A demonstrator wearing a yellow vest (Gilets jaunes) holds a French national flag in front of a building daubed with graffiti against French President Emmanuel Macron during protests in Paris, France on Saturday, Dec. 8, 2018. French police arrested 317 people across Paris early Saturday, ahead of planned protests by the “Yellow Vests” movement in the French capital, seeking to prevent violent clashes between rioters and police forces seen a week ago on and around the Champs-Elysees. (Bloomberg)

What started last November as a grassroots movement against plans to hike gas taxes spiraled into violent protests against the cost of living and French President Emmanuel Macron’s policies and style. After public opinion fell behind the Yellow Vests, Macron announced a stimulus plan for households. He also launched a “Great National Debate” that will go on until mid-March. He aims to channel the anger into a discussion over the future of France. Macron’s gestures have been ridiculed by opposition parties and dismissed as too little too late by protesters. But they did seem to take some steam out of the protests and led to a slight bounce in his approval ratings.

1. What sparked the protests?

The initial discontent focused on plans to raise gas taxes to curb emissions and fund incentives for cleaner cars and home-heating systems. It was a final straw for many in France’s small towns and rural areas, who rely on cars and have seen public services dwindle. An online petition grew into a grassroots movement that used social media to organize local road blockades and other actions. They named themselves after the “gilets jaunes,” or reflective yellow safety vests, that French motorists must have in their cars in case of an emergency. After a first national “Day of Action” on Nov. 17, demands by the loosely affiliated protesters expanded, ranging from raising the minimum wage, increasing retirees’ pensions and restoring the wealth tax to calls by some for Macron to resign. Much of the anger focused on Macron himself. The youngest French leader since Napoleon is seen my many as out of touch with average people.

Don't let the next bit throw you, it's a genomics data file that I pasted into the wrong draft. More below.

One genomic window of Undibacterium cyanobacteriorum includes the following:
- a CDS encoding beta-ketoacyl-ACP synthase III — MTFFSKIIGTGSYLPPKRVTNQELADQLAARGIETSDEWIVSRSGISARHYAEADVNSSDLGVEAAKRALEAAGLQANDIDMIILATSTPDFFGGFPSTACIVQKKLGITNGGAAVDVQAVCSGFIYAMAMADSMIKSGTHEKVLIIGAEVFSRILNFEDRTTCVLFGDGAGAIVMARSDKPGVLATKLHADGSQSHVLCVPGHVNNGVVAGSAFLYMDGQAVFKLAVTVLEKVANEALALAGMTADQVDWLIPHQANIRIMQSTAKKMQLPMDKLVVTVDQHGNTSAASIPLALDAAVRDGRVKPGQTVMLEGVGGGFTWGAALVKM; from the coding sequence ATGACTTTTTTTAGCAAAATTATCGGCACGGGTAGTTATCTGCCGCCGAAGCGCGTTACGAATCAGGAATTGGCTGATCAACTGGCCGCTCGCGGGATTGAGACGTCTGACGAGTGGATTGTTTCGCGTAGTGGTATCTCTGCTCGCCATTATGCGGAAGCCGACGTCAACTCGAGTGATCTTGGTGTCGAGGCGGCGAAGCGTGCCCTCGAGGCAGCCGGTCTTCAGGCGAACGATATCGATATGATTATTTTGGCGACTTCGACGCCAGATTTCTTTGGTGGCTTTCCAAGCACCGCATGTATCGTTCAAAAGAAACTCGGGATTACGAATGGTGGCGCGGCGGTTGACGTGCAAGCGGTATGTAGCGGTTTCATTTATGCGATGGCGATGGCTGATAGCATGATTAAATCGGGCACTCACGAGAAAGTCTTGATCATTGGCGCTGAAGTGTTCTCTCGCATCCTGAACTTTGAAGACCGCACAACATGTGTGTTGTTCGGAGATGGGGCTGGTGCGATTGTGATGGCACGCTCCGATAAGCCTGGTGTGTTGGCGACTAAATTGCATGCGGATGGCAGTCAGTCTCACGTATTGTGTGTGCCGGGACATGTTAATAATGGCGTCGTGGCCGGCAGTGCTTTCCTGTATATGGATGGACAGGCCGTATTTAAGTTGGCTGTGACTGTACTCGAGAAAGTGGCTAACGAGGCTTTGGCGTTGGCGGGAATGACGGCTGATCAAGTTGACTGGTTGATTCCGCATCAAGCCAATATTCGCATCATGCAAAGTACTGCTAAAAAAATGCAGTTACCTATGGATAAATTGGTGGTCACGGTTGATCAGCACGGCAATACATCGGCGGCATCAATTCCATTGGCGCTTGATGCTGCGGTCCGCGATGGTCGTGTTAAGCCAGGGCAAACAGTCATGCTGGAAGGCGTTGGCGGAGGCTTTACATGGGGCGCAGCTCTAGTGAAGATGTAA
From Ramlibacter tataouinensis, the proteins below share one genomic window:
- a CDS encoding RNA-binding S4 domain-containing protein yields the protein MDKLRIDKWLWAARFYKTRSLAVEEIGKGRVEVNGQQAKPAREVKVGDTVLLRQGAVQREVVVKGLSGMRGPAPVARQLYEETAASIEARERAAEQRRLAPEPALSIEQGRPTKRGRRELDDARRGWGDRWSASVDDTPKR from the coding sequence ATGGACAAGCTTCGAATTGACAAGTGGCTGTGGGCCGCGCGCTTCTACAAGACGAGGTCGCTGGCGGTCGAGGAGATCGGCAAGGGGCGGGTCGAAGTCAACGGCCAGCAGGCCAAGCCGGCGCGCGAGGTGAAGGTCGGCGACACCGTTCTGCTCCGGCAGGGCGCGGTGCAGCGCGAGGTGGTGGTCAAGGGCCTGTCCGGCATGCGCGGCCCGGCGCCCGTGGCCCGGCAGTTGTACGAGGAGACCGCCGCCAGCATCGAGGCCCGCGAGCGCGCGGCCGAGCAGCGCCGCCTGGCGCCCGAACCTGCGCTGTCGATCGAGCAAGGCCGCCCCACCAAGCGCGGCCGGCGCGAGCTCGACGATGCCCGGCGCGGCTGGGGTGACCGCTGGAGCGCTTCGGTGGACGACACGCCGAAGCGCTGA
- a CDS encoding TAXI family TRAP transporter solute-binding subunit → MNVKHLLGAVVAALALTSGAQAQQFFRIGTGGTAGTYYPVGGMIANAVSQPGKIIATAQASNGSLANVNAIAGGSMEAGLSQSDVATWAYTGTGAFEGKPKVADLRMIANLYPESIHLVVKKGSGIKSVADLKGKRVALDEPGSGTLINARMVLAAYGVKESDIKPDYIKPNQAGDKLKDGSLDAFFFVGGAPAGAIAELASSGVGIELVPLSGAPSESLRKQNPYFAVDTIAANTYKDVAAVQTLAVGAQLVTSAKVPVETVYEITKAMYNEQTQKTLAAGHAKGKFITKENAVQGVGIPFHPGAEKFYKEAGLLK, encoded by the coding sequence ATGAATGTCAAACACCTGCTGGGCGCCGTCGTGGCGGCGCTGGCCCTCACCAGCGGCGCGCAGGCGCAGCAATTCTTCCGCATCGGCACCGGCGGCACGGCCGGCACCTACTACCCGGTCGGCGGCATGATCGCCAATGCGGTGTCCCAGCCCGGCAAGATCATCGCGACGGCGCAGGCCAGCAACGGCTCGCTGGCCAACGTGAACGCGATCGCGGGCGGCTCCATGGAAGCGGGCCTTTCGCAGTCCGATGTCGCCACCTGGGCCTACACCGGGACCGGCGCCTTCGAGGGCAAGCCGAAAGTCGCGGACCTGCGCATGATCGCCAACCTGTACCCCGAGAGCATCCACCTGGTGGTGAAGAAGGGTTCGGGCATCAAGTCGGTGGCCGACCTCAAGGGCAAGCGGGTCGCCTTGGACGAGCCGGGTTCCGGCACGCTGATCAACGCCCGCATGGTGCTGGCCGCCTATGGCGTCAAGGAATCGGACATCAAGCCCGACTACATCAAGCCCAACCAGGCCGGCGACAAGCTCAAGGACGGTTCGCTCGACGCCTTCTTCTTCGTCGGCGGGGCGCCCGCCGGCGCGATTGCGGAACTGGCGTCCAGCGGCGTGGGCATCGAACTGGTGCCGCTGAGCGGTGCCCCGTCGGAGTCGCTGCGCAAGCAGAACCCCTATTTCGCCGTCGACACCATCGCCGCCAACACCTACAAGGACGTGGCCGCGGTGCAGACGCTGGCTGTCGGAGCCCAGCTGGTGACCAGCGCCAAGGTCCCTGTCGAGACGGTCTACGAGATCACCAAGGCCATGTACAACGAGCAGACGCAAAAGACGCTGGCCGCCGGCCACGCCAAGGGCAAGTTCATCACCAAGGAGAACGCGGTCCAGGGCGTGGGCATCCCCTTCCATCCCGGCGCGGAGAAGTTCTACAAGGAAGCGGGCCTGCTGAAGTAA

2. How has Macron responded?

At first his government sought to dismiss the movement. Macron himself didn’t mention it until Dec. 1, the day of the most violent protests that saw rioters deface the Arc de Triomphe. Three days later, the government scrapped the fuel tax. When blockades continued, and another Saturday protest saw an estimated 138,000 people take to the streets, Macron sprung into action. He said he’ll raise the effective minimum wage, abolish taxes on overtime, and get rid of a controversial tax on pensions. He called on French companies to help out by offering employees a tax-free year-end bonus, which many companies did. He also announced three months of “debate” to hear people’s views on where France is headed.

3. Did that calm things down?

Yes and no. The weekly Saturday protests, while still marred by some violence, devolved into smaller gatherings. But they haven’t gone away. The violence and risks to Macron’s government mean the demonstrations continue to dominate headlines in France, giving even the most fringe parts of the movement a national platform. Some Yellow Vests have said they would support things like bringing back the death penalty, which France abolished in 1981, or ending gay marriage, which France has had since 2013. An initiative that gained more traction would allow for referendums to decide laws and state policy, something the government opposes.

4. What’s the national debate all about ?